Clear and Present Danger #8: The Nones
Recent studies have found that about 70% of Americans claim to be Christian and about 23% of the population identify as “nones” (not nuns). When asked what religion they are or what group they affiliate with, they say, “None.” That is, they accept no particular religion or they identify with no religion or religious group. They are religiously unaffiliated. The nones would include atheists and agnostics, as well as all those who simply do not affiliate with any church or denomination.
23% of the adult US population amounts to about 55 million people—a fairly large group. And it’s a growing segment of the population. In 2007, the nones were at about 16%. By 2014, just 7 years later, they were up to 23%. And about 1/3 of the millennial generation (i.e., 25 million people) is unaffiliated.
Over those same 7 years (2007-14), evangelicals have decreased by about 1%, Catholics have decreased by about 3%, and mainline Protestants have decreased by about 4%. In 7 years, those professing Christianity in America have decreased by about 8%, while the unaffiliated nones have increased almost 7%. That’s an amazing change in a very short time—basically a 15% switch/turnover.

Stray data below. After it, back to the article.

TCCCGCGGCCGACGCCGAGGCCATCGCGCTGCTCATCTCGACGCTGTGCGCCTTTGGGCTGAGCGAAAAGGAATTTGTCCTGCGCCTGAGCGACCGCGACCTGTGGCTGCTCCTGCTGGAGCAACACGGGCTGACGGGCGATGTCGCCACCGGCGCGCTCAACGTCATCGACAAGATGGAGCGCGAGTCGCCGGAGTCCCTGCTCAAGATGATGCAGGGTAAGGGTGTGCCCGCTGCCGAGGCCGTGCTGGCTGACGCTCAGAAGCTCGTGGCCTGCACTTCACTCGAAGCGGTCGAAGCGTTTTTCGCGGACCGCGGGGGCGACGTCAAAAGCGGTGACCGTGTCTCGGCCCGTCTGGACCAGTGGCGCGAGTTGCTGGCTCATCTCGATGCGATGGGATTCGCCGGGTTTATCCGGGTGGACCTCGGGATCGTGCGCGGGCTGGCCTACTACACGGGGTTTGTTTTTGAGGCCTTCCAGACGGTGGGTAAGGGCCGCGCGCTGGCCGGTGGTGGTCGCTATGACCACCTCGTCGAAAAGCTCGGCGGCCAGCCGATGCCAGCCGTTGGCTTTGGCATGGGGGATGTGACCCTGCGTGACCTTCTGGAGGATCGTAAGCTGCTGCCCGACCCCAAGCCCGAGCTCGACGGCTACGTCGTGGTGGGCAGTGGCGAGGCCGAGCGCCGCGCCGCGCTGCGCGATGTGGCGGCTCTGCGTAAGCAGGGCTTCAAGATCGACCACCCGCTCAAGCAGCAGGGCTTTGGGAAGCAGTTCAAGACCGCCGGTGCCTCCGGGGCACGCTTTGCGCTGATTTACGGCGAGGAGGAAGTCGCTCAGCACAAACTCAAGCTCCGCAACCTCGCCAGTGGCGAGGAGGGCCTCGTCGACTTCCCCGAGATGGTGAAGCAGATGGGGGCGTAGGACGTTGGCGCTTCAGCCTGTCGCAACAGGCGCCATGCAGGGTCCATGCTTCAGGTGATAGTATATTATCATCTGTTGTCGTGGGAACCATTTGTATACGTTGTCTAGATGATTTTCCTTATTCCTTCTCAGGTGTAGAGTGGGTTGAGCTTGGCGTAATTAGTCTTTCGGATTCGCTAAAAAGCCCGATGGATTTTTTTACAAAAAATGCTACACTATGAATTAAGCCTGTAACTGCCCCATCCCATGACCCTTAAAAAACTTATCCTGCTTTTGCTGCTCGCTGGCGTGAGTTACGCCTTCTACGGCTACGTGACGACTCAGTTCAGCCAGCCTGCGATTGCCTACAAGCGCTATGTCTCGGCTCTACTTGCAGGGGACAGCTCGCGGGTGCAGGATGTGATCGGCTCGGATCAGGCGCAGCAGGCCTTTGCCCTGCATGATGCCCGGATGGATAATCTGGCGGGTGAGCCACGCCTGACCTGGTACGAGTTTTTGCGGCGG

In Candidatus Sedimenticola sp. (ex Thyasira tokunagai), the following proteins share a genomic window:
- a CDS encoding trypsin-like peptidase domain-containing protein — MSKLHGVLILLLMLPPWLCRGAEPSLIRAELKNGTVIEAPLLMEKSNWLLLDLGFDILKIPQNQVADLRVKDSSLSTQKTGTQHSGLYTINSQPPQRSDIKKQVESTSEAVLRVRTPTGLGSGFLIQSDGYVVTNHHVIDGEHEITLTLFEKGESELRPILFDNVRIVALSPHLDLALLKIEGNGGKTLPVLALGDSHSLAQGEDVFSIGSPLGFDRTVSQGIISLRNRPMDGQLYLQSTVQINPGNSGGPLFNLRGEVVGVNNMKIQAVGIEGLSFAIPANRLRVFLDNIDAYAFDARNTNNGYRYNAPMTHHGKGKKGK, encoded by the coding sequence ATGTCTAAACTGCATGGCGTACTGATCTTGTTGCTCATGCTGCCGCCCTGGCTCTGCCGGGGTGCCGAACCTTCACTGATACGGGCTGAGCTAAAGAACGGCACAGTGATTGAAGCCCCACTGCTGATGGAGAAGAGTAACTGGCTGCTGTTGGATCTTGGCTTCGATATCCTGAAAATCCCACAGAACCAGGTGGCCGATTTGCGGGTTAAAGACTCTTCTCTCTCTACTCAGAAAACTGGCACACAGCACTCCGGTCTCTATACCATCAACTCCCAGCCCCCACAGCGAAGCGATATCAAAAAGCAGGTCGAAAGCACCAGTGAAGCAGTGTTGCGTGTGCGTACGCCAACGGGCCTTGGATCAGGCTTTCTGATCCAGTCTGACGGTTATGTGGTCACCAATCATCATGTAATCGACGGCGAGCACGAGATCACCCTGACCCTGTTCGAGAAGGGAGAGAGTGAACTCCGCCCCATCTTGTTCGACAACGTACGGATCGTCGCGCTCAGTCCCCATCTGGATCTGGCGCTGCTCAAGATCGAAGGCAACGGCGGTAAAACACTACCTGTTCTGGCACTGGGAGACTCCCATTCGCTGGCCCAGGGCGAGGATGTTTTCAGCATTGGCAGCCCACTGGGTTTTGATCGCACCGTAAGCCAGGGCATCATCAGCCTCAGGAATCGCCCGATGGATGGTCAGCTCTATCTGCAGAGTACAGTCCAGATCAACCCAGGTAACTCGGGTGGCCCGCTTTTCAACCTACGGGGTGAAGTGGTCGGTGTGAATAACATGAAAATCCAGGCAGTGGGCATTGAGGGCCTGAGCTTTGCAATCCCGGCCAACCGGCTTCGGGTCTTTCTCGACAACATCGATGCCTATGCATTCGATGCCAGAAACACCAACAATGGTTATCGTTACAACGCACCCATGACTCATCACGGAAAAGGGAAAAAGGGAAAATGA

Who are these people? Why are they nones?
- Some of the nones are questioning their faith and are unsure which faith is true/right. They are confused or unsure which religion to follow. They may be receptive to Christianity, but have made no commitments one way or another.
- Some think of themselves as “spiritual” but not an adherent of any particular faith. They recognize a god or a “higher power,” but they don’t worship at a church.
- Some of the nones state that they don’t think religion is important. They don’t have the time to go to church or to participate in religion. They are too busy and have other priorities. God is simply not part of their lives.
What does the increasing number of nones reveal about the weaknesses of the church? What does it mean that so many people are religiously unaffiliated? What does it mean that this group is growing while the American church is declining?
In considering that almost ¼ of the population is now unaffiliated with any religion, I think we can make some rather startling conclusions.
 Michael Lpka, “Why America’s ‘Nones’ Left Religion Behind.” http://www.pewresearch.org/fact-tank/2016/08/24/why-americas-nones-left-religion-behind/ 24 Aug 2016